Funds to battle Red Tide may be on the way
In 2016, there was an outbreak of red tide in Sarasota and Manatee counties. It caused thousands of dead fish to wash ashore on beaches in those counties, harming the Suncoast environment and economy. At that time U.S. Congressman Vern Buchanan said Congress should help address the red tide outbreak with additional funding. This September the Congressman was successful in his quest.
Congressman Buchanan’s legislation dedicating $8 million to combat red tide passed the U.S. House of Representatives. The proposal was included in a government funding bill that now goes to the Senate for consideration. It was included in the Make America Secure and Prosperous Appropriations Act, which funds the federal government for fiscal year 2018.
“Southwest Florida is a beautiful, vibrant place to live and we need to address any threat to our pristine environment and way of life,” Buchanan said. “We need to understand more about the toxins in red tide so we can stop their damaging effects.”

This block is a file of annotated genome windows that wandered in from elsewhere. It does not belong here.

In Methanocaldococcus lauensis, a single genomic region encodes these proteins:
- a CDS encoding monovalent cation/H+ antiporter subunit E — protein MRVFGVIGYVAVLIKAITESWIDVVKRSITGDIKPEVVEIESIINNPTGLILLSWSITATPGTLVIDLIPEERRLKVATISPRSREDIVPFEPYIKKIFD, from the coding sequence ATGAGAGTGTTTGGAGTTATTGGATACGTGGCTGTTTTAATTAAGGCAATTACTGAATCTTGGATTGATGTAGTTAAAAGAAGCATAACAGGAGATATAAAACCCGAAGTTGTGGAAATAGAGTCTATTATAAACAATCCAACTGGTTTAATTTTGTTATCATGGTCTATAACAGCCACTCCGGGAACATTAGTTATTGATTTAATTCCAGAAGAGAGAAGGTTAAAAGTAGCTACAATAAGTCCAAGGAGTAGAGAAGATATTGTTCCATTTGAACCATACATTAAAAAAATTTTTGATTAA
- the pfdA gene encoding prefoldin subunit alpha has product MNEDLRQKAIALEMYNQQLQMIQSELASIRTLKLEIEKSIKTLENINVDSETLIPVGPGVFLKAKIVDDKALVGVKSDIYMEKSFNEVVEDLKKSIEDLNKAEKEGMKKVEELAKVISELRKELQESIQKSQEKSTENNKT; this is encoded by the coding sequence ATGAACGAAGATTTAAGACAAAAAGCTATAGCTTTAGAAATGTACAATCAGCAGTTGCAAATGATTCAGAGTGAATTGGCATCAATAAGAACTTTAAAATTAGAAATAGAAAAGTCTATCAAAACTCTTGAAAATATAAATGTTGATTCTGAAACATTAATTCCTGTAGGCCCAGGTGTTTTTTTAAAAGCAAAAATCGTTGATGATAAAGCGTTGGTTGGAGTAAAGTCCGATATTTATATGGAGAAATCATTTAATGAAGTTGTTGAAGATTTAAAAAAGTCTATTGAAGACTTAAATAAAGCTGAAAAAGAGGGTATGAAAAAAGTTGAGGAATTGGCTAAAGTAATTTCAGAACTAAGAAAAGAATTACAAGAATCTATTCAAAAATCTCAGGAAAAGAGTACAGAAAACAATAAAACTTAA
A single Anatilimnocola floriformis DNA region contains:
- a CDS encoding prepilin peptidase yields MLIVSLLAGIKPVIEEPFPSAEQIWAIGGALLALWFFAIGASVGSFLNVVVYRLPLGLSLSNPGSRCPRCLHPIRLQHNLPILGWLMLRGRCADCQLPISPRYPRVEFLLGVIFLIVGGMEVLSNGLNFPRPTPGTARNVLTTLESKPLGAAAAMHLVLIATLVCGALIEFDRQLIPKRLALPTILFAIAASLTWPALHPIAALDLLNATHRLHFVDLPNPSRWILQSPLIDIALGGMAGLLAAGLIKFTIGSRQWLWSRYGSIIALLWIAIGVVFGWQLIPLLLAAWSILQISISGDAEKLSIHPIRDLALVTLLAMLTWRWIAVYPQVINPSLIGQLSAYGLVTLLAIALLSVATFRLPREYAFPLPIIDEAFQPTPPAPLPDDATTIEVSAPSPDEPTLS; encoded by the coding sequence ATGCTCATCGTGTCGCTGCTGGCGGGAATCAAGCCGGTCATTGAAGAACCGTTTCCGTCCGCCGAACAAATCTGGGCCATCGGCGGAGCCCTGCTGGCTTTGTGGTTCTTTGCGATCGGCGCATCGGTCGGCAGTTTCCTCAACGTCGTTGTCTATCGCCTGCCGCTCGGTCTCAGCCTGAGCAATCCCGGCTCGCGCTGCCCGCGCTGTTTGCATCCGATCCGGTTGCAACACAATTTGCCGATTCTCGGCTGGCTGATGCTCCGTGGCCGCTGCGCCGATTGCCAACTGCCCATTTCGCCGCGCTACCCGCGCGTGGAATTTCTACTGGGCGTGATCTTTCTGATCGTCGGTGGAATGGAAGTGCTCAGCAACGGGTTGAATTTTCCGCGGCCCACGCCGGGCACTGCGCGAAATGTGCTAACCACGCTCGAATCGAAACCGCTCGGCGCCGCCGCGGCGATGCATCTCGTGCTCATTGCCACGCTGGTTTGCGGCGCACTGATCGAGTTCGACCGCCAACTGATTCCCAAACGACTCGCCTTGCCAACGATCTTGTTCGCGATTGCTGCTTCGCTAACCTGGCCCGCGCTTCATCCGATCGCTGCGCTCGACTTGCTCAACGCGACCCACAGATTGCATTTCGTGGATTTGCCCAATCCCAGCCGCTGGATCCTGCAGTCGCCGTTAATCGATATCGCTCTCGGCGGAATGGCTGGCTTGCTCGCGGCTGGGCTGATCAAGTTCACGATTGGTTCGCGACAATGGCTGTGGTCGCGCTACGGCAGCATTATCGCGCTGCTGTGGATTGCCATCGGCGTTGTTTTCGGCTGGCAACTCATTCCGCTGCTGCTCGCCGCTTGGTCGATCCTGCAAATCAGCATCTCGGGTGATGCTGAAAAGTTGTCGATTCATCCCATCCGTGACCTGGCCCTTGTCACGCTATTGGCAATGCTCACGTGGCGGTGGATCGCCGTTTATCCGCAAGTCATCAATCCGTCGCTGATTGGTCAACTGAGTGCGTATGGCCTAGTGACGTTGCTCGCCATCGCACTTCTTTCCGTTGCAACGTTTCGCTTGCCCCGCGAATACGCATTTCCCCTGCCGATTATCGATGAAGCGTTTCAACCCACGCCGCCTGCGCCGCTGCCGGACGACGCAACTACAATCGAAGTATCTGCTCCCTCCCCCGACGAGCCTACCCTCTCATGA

The red tide amendment increases funding for the National Oceanic and Atmospheric Administration by $8 million to provide additional resources to reduce the threat of red tide.
Harmful algae blooms cause $82 million in economic losses to the seafood, restaurant and tourism industries each year in the United States, according to NOAA.
Human consumption of shellfish contaminated from red tide areas can cause severe illness. Most people can swim in red tide, but it can cause skin irritation and burning eyes. Symptoms from breathing red tide toxins usually include coughing, sneezing, and teary eyes. People with chronic respiratory problems like asthma and COPD should avoid red tide areas.
In addition, the federal government has announced that it is funding a research project in seven states to try to better understand harmful algal blooms. The National Oceanic and Atmospheric Administration is providing nearly $1.7 million for research projects about the blooms in Alaska, California, Florida, Maine, Maryland, Ohio and Virginia.